The heart of the person before you is a mirror. See there your own form.
- Traditional Shinto maxim
Shinto is the religion culturally and geographically tied to Japan. Its practice of acknowledging kami (spirits) dates to at least 100 BCE, which coincides with Japan’s founding as a state.
Shinto practices are animistic, meaning they recognize that kami reside in living and non-living things, and they are shamanistic, meaning that Shinto adherents are able to utilize the kami nature of things in controllable and useful ways. Typically, Shinto is used to purify people, places, and things of troublesome spiritual pollution. Shinto ceremonies themselves are often exceedingly formal by the standards of many other religions; however, this formality is an entirely pleasurable experience within the context of Japanese culture.
Customs and Beliefs
Kami are typically petitioned for worldly favors such as reward for good performance in school or work, protection on trips, or for success toward a building’s purpose at its dedication. Before Kami are consulted the associated people, objects, and places are ritualistically made clean through a process called O Harae. O Harae is performed with the help of a Shinto priest, who directs various rituals involving washing with water, the sprinkling of salt, or the shaking of onusa, wooden wands with paper streamers attached.
Kami are separated from the human world symbolically by a torii (gate), which traditionally is made from two horizontal supports born by two vertical supports, all painted red. Torii can be large works of architecture or small enough to sit on a desktop; all sizes are religiously significant. Torii mark the entrance to Shinto shrines, but the use of natural environment to complement the human element of proper protocol characterizes the shrine experience as a whole.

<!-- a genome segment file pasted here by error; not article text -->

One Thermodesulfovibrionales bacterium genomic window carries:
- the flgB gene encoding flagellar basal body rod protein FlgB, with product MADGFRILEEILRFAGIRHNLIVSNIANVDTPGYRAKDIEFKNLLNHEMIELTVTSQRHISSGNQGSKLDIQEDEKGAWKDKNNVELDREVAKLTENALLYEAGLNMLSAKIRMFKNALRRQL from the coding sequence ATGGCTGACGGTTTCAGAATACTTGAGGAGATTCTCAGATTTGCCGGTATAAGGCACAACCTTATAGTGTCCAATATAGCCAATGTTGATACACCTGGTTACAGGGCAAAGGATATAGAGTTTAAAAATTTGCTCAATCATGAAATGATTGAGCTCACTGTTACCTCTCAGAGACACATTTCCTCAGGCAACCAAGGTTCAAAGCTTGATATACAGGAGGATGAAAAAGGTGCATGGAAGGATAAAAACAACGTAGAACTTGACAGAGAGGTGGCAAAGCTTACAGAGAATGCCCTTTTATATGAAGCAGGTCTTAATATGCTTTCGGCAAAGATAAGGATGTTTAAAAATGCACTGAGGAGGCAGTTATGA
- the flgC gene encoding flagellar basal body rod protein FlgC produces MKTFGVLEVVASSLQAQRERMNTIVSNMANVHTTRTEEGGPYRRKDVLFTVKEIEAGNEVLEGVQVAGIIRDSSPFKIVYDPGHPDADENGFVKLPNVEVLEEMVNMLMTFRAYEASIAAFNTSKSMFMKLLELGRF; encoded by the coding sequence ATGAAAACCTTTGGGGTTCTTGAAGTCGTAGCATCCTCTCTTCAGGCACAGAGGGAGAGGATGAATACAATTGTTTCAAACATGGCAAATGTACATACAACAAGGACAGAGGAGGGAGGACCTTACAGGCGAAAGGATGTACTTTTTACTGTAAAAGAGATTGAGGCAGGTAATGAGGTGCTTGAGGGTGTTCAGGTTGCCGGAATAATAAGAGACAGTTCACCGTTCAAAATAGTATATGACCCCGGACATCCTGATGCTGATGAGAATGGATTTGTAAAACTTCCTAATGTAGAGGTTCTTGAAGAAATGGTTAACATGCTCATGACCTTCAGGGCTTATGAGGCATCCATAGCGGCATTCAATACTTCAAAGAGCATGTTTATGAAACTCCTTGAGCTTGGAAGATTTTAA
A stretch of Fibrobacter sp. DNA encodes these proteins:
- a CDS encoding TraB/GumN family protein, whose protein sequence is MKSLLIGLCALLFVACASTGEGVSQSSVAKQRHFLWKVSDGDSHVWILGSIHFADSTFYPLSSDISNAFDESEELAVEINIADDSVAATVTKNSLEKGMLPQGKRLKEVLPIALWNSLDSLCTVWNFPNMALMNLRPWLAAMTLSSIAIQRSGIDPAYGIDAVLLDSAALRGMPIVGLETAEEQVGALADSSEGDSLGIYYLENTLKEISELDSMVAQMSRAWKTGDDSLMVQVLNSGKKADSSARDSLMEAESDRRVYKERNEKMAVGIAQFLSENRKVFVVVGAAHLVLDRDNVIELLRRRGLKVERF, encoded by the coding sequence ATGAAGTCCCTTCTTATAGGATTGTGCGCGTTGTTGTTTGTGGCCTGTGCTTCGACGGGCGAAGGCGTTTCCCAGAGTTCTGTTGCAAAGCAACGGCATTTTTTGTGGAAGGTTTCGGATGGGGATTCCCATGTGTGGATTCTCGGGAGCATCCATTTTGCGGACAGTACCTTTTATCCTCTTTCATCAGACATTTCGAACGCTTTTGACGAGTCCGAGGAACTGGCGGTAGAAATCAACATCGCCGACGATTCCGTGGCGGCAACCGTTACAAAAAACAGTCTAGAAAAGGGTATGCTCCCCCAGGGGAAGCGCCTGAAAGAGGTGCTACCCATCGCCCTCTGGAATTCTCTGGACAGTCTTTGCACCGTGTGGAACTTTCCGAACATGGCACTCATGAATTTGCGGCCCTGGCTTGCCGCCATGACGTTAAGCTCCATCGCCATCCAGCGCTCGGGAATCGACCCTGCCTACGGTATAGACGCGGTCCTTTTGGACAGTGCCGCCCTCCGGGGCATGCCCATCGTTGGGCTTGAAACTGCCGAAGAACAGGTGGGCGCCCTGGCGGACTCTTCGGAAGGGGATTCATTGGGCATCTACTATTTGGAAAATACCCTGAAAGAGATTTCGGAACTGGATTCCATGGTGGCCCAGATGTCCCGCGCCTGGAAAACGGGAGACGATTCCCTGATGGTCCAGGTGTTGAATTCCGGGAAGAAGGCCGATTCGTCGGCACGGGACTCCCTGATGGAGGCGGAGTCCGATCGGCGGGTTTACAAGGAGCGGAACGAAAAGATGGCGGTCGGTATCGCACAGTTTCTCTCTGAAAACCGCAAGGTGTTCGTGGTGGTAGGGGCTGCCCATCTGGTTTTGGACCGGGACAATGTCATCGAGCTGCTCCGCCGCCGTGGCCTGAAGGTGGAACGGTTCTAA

Shinto puts emphasis on successful living, and has little to say of an afterlife. Yomi, the land of the dead, is taught as the likely destination of all deceased. It is described as a gloomy, boring, resting place for spirits.
Shinto acknowledges a pantheon of specific divine personalities in addition to other, less differentiated kami. Amaterasu, the Sun Goddess, has a tie to the lineage of the Imperial Household of Japan as well as a connection to the Imperial Regalia of Japan. These Three Sacred Treasures - a sword, a jewel, and a mirror – have recorded history dating them as over one-thousand years old and are material objects representative of Japan’s status as a spiritual protectorate under kami.
Japanese tend to view religion in a pragmatic way, and typically see no conflict in exploiting only the best parts of various religions. An example of this is the custom of overworked students to pray at Shinto shrines before exams. These same Japanese might later look to Christian churches to perform marriages, because they like the idea of God blessing a marriage. On another occasion a Buddhist temple would be sought to perform a funeral, because Buddhists are thought to have the most pleasant things to say about death and rebirth. Whatever other religious traditions are celebrated, the kami are always there to help when asked.